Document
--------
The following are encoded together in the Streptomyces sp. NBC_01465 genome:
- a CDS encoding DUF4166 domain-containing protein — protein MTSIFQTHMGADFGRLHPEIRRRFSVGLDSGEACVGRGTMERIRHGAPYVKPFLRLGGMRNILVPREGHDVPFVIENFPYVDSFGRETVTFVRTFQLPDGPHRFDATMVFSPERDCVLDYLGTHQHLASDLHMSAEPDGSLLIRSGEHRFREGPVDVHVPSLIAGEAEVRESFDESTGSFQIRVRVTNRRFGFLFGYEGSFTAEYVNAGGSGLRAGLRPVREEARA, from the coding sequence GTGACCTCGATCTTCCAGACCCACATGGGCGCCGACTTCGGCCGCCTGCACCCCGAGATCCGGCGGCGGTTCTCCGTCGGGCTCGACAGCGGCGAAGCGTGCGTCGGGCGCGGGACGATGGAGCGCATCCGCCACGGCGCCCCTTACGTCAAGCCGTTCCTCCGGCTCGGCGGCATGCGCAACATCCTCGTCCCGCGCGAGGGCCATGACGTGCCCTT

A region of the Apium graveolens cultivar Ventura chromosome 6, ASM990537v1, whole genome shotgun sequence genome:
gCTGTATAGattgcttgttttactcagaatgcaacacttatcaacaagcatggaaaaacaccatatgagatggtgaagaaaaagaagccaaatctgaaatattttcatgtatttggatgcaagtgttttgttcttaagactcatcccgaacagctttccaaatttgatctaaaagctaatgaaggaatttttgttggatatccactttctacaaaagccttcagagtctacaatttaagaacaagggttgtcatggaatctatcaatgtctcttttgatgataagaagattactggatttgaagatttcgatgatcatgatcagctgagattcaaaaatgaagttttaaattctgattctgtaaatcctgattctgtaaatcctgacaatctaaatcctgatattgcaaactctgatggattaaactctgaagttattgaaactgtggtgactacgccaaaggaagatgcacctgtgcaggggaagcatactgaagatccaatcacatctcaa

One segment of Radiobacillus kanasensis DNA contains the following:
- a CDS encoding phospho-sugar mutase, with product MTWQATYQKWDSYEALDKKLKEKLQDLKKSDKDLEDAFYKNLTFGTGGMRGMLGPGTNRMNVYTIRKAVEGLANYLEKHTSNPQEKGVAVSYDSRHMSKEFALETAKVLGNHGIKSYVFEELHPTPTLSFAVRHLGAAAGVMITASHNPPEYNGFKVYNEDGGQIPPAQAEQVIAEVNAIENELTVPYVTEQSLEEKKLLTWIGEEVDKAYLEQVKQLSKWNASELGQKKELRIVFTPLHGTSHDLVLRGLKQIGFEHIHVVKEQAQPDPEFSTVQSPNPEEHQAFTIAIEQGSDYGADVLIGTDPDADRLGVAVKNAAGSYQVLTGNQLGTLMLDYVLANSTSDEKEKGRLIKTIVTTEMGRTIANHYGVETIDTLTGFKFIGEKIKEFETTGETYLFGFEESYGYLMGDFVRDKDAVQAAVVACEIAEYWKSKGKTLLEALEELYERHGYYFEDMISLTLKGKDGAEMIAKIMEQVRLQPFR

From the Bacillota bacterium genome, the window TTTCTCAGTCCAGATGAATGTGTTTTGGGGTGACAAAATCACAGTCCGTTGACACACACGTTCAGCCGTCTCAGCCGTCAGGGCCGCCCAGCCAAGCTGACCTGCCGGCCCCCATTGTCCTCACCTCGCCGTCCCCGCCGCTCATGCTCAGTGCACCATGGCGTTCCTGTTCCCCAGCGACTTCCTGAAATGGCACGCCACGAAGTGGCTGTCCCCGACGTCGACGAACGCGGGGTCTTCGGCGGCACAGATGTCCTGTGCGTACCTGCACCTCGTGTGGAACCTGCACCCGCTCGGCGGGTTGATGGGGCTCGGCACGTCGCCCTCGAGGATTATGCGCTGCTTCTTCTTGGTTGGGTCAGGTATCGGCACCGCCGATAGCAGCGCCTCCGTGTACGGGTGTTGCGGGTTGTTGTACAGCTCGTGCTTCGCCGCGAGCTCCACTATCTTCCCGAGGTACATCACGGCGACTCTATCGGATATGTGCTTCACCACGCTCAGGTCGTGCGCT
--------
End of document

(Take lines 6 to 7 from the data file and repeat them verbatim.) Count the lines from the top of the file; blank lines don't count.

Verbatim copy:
- a CDS encoding phospho-sugar mutase, with product MTWQATYQKWDSYEALDKKLKEKLQDLKKSDKDLEDAFYKNLTFGTGGMRGMLGPGTNRMNVYTIRKAVEGLANYLEKHTSNPQEKGVAVSYDSRHMSKEFALETAKVLGNHGIKSYVFEELHPTPTLSFAVRHLGAAAGVMITASHNPPEYNGFKVYNEDGGQIPPAQAEQVIAEVNAIENELTVPYVTEQSLEEKKLLTWIGEEVDKAYLEQVKQLSKWNASELGQKKELRIVFTPLHGTSHDLVLRGLKQIGFEHIHVVKEQAQPDPEFSTVQSPNPEEHQAFTIAIEQGSDYGADVLIGTDPDADRLGVAVKNAAGSYQVLTGNQLGTLMLDYVLANSTSDEKEKGRLIKTIVTTEMGRTIANHYGVETIDTLTGFKFIGEKIKEFETTGETYLFGFEESYGYLMGDFVRDKDAVQAAVVACEIAEYWKSKGKTLLEALEELYERHGYYFEDMISLTLKGKDGAEMIAKIMEQVRLQPFR

From the Bacillota bacterium genome, the window TTTCTCAGTCCAGATGAATGTGTTTTGGGGTGACAAAATCACAGTCCGTTGACACACACGTTCAGCCGTCTCAGCCGTCAGGGCCGCCCAGCCAAGCTGACCTGCCGGCCCCCATTGTCCTCACCTCGCCGTCCCCGCCGCTCATGCTCAGTGCACCATGGCGTTCCTGTTCCCCAGCGACTTCCTGAAATGGCACGCCACGAAGTGGCTGTCCCCGACGTCGACGAACGCGGGGTCTTCGGCGGCACAGATGTCCTGTGCGTACCTGCACCTCGTGTGGAACCTGCACCCGCTCGGCGGGTTGATGGGGCTCGGCACGTCGCCCTCGAGGATTATGCGCTGCTTCTTCTTGGTTGGGTCAGGTATCGGCACCGCCGATAGCAGCGCCTCCGTGTACGGGTGTTGCGGGTTGTTGTACAGCTCGTGCTTCGCCGCGAGCTCCACTATCTTCCCGAGGTACATCACGGCGACTCTATCGGATATGTGCTTCACCACGCTCAGGTCGTGCGCT